The BridgeDialogues brings together laity
and clergy to tackle scourge of clericalism
Pope Francis has repeatedly called out the clerical culture’s danger to the Catholic Church and its faithful, for example, calling clericalism “our ugliest perversion.” Now Voice of the Faithful, the Association of U.S. Catholic Priests, and FutureChurch have developed the BridgeDialogues: Laity & Clergy re-Imagining Church Together, a set of templates to help Catholics recognize and prevent this perversion that blocks laity from achieving their full potential in the Church.
Clericalism has been defined in various ways. In a 2011 report criticizing the Church’s “Study of the Causes and Context of the Sexual Abuse Crisis,” VOTF defined clericalism as “an overriding set of beliefs and behaviors in which the clergy view themselves as different, separate, and exempt from the norms, rules and consequences that apply to everyone else in society.” As the Pope has said, “Clerics feel they are superior, they are far from the people,” and clericalism “can be fostered by priests or by lay people” where the laity show clergy excessive deference because they assume the clergy are morally superior.
- Prompts for opening up discussions addressing clericalism, including topics such as the subtle ways that language and pastoral relationships can feed clericalism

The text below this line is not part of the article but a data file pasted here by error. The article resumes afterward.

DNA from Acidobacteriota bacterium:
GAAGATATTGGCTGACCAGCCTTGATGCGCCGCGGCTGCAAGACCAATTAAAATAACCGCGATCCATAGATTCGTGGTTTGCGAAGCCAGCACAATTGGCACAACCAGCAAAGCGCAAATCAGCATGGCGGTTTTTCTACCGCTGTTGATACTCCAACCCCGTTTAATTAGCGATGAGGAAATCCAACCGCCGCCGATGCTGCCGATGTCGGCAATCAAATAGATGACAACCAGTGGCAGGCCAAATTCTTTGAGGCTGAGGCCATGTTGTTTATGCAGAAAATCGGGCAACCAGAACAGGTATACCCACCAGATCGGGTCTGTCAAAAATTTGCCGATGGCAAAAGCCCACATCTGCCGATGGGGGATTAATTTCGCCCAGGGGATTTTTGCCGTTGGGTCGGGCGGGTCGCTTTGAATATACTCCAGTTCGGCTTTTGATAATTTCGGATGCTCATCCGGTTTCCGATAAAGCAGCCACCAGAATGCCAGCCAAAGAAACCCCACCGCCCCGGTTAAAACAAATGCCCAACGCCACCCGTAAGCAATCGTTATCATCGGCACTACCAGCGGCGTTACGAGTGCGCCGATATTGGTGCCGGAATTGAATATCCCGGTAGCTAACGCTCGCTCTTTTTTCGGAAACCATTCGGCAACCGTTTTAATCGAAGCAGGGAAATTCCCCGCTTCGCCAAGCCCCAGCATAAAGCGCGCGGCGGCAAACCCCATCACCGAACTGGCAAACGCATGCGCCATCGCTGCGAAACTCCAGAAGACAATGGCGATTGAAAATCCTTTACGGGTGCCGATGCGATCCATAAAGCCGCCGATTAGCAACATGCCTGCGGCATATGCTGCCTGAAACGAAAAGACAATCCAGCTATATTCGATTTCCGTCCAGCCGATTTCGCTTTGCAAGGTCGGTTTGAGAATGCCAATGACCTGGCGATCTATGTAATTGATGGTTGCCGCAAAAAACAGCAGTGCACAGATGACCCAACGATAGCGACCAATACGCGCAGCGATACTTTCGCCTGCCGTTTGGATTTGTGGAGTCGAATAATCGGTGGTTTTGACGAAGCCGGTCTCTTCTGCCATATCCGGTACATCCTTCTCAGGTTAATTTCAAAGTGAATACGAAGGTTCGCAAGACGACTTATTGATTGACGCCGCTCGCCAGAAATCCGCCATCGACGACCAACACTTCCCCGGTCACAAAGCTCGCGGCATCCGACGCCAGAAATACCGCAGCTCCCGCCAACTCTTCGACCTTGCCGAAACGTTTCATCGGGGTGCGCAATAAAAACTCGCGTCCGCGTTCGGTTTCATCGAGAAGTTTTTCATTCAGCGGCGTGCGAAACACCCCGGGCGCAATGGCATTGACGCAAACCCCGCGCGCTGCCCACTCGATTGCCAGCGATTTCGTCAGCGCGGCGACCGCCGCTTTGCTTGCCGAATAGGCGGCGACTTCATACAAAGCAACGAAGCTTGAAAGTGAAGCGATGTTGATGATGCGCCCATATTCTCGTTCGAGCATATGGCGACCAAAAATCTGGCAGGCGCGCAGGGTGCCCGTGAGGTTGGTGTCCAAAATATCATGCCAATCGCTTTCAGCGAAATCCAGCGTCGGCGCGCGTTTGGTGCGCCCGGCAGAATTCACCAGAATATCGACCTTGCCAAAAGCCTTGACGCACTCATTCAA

- Examples of how you experience clericalism barriers and what you can do about them
- Tips for how you can guard against clericalism in your own behaviors, while removing the barriers others may use to hold you on “your side” of the lay/clergy divide
The BridgeDialogues’ many resources are available through the links below:
Introduction to the BridgeDialogues: Description of the dialogue method and purpose
The BridgeDialogues Model: Instructions for preparing and conducting a BridgeDialogue
Template 3: Quotations from Pope Francis and Questions each quote raises
Template 4: Confronting the Systemic Dysfunction of Clericalism (a whte paper) and Discussion Questions — Key document on how we experience clericalism, with questions to guide a discussion about the issues the paper cites
Additional Readings on clericalism